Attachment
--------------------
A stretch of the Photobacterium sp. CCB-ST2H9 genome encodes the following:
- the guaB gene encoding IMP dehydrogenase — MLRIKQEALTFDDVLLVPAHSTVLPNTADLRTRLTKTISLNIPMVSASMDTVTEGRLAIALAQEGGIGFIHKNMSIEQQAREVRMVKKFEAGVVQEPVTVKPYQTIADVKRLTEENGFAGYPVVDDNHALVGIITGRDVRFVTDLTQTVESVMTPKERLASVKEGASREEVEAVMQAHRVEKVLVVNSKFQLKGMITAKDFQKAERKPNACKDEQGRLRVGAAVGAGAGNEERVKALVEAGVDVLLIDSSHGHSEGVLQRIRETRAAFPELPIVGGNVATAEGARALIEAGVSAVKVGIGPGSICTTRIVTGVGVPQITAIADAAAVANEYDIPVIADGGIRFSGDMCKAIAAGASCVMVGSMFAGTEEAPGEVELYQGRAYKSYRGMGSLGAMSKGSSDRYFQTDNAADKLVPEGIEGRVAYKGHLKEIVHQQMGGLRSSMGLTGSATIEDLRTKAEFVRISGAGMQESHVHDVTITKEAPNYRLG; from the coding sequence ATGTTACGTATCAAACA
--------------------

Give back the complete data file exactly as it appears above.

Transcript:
A stretch of the Photobacterium sp. CCB-ST2H9 genome encodes the following:
- the guaB gene encoding IMP dehydrogenase — MLRIKQEALTFDDVLLVPAHSTVLPNTADLRTRLTKTISLNIPMVSASMDTVTEGRLAIALAQEGGIGFIHKNMSIEQQAREVRMVKKFEAGVVQEPVTVKPYQTIADVKRLTEENGFAGYPVVDDNHALVGIITGRDVRFVTDLTQTVESVMTPKERLASVKEGASREEVEAVMQAHRVEKVLVVNSKFQLKGMITAKDFQKAERKPNACKDEQGRLRVGAAVGAGAGNEERVKALVEAGVDVLLIDSSHGHSEGVLQRIRETRAAFPELPIVGGNVATAEGARALIEAGVSAVKVGIGPGSICTTRIVTGVGVPQITAIADAAAVANEYDIPVIADGGIRFSGDMCKAIAAGASCVMVGSMFAGTEEAPGEVELYQGRAYKSYRGMGSLGAMSKGSSDRYFQTDNAADKLVPEGIEGRVAYKGHLKEIVHQQMGGLRSSMGLTGSATIEDLRTKAEFVRISGAGMQESHVHDVTITKEAPNYRLG; from the coding sequence ATGTTACGTATCAAACA